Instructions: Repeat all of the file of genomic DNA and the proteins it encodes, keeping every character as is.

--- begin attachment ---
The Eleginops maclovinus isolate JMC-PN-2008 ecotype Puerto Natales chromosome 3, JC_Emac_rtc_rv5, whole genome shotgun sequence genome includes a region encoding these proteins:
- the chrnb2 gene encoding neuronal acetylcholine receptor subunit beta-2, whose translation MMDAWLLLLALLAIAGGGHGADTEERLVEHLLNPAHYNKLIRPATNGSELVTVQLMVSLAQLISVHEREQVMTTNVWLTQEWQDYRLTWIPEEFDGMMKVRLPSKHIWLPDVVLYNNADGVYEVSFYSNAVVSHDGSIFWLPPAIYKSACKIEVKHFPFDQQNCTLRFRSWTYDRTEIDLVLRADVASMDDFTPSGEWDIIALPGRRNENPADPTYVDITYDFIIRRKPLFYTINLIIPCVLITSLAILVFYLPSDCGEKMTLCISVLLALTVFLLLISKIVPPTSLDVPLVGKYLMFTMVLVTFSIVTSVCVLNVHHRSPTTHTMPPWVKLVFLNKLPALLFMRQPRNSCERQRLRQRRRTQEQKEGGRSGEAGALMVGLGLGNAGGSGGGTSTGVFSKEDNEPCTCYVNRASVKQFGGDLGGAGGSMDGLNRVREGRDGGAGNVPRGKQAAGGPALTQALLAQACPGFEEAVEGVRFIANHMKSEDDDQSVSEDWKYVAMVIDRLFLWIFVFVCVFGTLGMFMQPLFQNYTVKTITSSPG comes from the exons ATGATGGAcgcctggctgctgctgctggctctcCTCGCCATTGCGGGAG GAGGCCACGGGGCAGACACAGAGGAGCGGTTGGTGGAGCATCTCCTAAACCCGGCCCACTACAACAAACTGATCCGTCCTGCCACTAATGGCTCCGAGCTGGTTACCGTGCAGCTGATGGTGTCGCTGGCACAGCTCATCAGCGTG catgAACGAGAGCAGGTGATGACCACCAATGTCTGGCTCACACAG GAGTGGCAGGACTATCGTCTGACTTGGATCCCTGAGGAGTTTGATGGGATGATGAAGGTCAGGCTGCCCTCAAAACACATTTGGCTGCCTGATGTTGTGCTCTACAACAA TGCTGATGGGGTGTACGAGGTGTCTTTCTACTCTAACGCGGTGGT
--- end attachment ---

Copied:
The Eleginops maclovinus isolate JMC-PN-2008 ecotype Puerto Natales chromosome 3, JC_Emac_rtc_rv5, whole genome shotgun sequence genome includes a region encoding these proteins:
- the chrnb2 gene encoding neuronal acetylcholine receptor subunit beta-2, whose translation MMDAWLLLLALLAIAGGGHGADTEERLVEHLLNPAHYNKLIRPATNGSELVTVQLMVSLAQLISVHEREQVMTTNVWLTQEWQDYRLTWIPEEFDGMMKVRLPSKHIWLPDVVLYNNADGVYEVSFYSNAVVSHDGSIFWLPPAIYKSACKIEVKHFPFDQQNCTLRFRSWTYDRTEIDLVLRADVASMDDFTPSGEWDIIALPGRRNENPADPTYVDITYDFIIRRKPLFYTINLIIPCVLITSLAILVFYLPSDCGEKMTLCISVLLALTVFLLLISKIVPPTSLDVPLVGKYLMFTMVLVTFSIVTSVCVLNVHHRSPTTHTMPPWVKLVFLNKLPALLFMRQPRNSCERQRLRQRRRTQEQKEGGRSGEAGALMVGLGLGNAGGSGGGTSTGVFSKEDNEPCTCYVNRASVKQFGGDLGGAGGSMDGLNRVREGRDGGAGNVPRGKQAAGGPALTQALLAQACPGFEEAVEGVRFIANHMKSEDDDQSVSEDWKYVAMVIDRLFLWIFVFVCVFGTLGMFMQPLFQNYTVKTITSSPG comes from the exons ATGATGGAcgcctggctgctgctgctggctctcCTCGCCATTGCGGGAG GAGGCCACGGGGCAGACACAGAGGAGCGGTTGGTGGAGCATCTCCTAAACCCGGCCCACTACAACAAACTGATCCGTCCTGCCACTAATGGCTCCGAGCTGGTTACCGTGCAGCTGATGGTGTCGCTGGCACAGCTCATCAGCGTG catgAACGAGAGCAGGTGATGACCACCAATGTCTGGCTCACACAG GAGTGGCAGGACTATCGTCTGACTTGGATCCCTGAGGAGTTTGATGGGATGATGAAGGTCAGGCTGCCCTCAAAACACATTTGGCTGCCTGATGTTGTGCTCTACAACAA TGCTGATGGGGTGTACGAGGTGTCTTTCTACTCTAACGCGGTGGT